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As Global Population Grows, Ecological Threats and Armed Conflict Could Displace Over 1 Billion People by 2050

"Over the next 30 years lack of access to food and water will only increase without urgent global cooperation," says head of the Institute for Economics & Peace.

A woman walks past destroyed houses on May 13, 2019, on her way to an aid distribution center in the coastal village of Guludo on Ibo Island, in Mozambique's Cabo Delgado province, in the aftermath of a devastating cyclone. (Photo: Zinyange Auntony/AFP via Getty Images)

A woman walks past destroyed houses on May 13, 2019, on her way to an aid distribution center in the coastal village of Guludo on Ibo Island, in Mozambique's Cabo Delgado province, in the aftermath of a devastating cyclone. (Photo: Zinyange Auntony/AFP via Getty Images)

An analysis released Wednesday by an international think tank warns that as the world's population continues to climb toward and possibly surpass 10 billion by 2050, ecological disasters and armed conflict could forcibly displace roughly 10% of humanity—or about 1.2 billion people.

"Ecological change is the next big global threat to our planet and people's lives, and we must unlock the power of business and government action to build resilience for the places most at risk."
—Steve Killelea, IEP

The inaugural Ecological Threat Register (ETR) was published by the Sydney-based Institute for Economics & Peace (IEP), known for producing the Global Peace Index and Global Terrorism Index. The new report (pdf) analyzes the risks of population growth, water stress, food insecurity, droughts, floods, cyclones, and rising temperature and sea levels as well as the degree to which countries and territories worldwide are prepared to handle extreme ecological shocks in the coming decades.

Based on resource scarcity and natural disaster threats, the ETR identifies "clusters of ecological hotspots" that "are particularly susceptible to collapse": the Sahel-Horn belt of Africa, from Mauritania to Somalia; the Southern African belt, from Angola to Madagascar; and the Middle East and Central Asian belt, from Syria to Pakistan.

Within these three zones, the ERT designates Iran, Kenya, Madagascar, Mozambique, and Pakistan as the "most fragile countries," explaining that they are all "broadly stable now but have high exposure to ecological threats and low and deteriorating Positive Peace, which means they are at a higher risk of future collapse." Positive Peace is a framework developed by IEP that the group has previously defined (pdf) as "the attitudes, institutions, and structures that create and sustain peaceful societies."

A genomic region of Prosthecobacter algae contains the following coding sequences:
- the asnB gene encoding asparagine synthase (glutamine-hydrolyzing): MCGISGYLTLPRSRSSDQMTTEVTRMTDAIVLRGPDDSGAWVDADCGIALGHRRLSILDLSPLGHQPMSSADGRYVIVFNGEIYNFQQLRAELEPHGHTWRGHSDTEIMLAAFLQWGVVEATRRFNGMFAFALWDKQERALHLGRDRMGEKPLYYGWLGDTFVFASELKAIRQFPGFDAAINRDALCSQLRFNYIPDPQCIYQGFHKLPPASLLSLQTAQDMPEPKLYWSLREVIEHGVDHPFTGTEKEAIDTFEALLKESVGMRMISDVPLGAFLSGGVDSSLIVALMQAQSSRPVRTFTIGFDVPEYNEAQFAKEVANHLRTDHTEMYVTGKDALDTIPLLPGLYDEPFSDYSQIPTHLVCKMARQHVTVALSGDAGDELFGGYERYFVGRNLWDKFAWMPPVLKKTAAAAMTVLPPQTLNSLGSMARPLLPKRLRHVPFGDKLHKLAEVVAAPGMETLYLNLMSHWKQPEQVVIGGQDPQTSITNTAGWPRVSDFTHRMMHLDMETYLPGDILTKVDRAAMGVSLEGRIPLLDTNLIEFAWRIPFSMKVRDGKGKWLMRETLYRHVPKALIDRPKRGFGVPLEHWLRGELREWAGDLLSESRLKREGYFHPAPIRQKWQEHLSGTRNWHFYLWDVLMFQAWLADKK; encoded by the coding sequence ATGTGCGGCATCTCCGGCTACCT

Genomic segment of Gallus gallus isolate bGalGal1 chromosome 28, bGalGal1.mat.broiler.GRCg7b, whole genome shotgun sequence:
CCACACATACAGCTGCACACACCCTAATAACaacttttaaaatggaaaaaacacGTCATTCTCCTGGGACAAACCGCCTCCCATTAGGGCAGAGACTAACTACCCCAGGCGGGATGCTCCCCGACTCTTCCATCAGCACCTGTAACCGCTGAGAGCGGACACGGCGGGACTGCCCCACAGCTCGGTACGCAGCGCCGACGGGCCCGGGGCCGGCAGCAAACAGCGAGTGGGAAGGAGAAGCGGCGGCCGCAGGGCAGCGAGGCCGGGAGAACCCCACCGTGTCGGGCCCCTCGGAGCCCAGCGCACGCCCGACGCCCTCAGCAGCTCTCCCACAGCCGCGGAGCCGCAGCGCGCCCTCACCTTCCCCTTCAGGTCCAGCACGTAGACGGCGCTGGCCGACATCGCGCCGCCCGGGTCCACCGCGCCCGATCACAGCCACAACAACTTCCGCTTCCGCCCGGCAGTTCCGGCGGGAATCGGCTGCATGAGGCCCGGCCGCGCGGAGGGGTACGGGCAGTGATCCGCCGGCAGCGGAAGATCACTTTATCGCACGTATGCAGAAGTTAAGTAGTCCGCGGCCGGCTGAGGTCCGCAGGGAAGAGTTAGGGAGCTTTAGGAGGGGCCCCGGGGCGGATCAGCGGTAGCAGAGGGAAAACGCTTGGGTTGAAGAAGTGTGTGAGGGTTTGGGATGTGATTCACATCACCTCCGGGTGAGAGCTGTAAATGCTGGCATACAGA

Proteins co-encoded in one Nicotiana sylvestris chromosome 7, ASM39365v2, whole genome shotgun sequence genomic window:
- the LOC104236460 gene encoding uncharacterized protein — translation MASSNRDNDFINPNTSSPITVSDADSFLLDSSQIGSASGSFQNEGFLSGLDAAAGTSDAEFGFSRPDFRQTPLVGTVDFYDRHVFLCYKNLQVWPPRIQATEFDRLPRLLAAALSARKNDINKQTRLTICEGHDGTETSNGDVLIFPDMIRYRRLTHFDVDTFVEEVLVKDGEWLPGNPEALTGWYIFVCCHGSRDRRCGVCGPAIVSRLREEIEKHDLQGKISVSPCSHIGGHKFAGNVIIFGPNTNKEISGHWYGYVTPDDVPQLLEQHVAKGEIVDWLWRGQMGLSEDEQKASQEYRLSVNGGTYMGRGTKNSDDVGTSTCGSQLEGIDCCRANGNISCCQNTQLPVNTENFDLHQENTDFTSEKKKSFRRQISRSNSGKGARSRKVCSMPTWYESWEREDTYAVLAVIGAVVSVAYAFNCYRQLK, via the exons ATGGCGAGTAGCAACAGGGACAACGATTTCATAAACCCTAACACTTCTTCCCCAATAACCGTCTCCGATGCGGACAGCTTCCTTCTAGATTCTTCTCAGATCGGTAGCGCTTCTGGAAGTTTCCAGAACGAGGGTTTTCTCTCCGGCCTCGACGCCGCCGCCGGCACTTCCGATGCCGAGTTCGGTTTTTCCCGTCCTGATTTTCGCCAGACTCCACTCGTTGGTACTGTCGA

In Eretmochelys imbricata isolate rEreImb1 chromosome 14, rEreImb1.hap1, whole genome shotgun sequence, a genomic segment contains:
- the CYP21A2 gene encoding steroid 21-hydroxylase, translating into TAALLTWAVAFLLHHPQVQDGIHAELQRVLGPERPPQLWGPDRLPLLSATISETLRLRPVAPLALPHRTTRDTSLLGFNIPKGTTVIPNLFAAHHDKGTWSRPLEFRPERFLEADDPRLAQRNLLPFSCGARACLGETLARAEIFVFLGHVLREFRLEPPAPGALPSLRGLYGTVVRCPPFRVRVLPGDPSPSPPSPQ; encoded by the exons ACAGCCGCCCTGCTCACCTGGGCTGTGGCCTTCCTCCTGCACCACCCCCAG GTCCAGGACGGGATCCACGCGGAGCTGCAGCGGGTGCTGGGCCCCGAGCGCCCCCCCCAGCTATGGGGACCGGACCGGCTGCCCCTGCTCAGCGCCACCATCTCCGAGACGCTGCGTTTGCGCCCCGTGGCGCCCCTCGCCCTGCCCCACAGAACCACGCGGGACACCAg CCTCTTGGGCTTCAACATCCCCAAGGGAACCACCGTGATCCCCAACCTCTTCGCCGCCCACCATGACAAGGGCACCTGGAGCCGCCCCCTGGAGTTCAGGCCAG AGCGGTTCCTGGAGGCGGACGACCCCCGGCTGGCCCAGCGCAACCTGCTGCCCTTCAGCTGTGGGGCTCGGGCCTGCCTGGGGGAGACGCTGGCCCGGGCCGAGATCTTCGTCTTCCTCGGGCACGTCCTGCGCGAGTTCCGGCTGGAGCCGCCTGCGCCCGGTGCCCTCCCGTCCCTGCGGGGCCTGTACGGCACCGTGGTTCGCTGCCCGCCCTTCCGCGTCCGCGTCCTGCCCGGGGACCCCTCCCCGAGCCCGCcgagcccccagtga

Afghanistan, Central African Republic, Iraq, Syria, and Yemen have ongoing conflicts and are "highly exposed to ecological threats," meaning they "are already trapped in a vicious cycle where competition for scarce resources creates conflict and conflict in turn leads to further resource depletion," the report says. "The world's least resilient countries, when faced with ecological breakdowns, are more likely to experience civil unrest, political instability, social fragmentation, and economic collapse."

Of the 157 countries covered in the ETR, 141 are facing at least one ecological threat and 19 face four or more. Those countries facing the most threats are collectively home to 2.1 billion people. Over 6.4 billion people currently live in countries facing two or more threats. The report notes that "the majority of the countries in Europe and South America will face lower levels of ecological threats, because of low population growth."

On a global scale, 34% of countries "will face catastrophic water stress and 22% catastrophic food insecurity by 2050," the ETR warns. "Catastrophic risks" can result in substantial displacement or increase undernourishment due to "their impact being severe enough to damage the physical infrastructure, the economic foundations, or the social order in a country."

The report's release comes not only amid a pandemic that has infected more than 27.6 million people and killed nearly 900,000 around the world, but also as communities are enduring the devastating impacts of human-caused global heating, such as the heatwave and wildfires that are tearing through the western United States. The World Meteorological Organization warned Wednesday that the planet is rapidly heading toward an end-of-century temperature threshold of the Paris climate agreement.

"Ecological threats and climate change pose serious challenges to global peacefulness," IEP founder and executive chairman Steve Killelea said in a statement Wednesday. "Over the next 30 years lack of access to food and water will only increase without urgent global cooperation. In the absence of action civil unrest, riots and conflict will most likely increase. Covid-19 is already exposing gaps in the global food chain."

Many of the nations facing the greatest ecological threats—from fires to flooding and extreme weather events like cyclones—are also expected to see their populations significantly increase over the next three decades, according to the ETR. Examples include Angola, Burkina Faso, Nigeria, and Uganda, which already have difficulties addressing ecological threats, high poverty rates, resource scarcity issues, and low Positive Peace rankings.

"This will have huge social and political impacts, not just in the developing world, but also in the developed, as mass displacement will lead to larger refugee flows to the most developed countries," said Killelea. "Ecological change is the next big global threat to our planet and people's lives, and we must unlock the power of business and government action to build resilience for the places most at risk."

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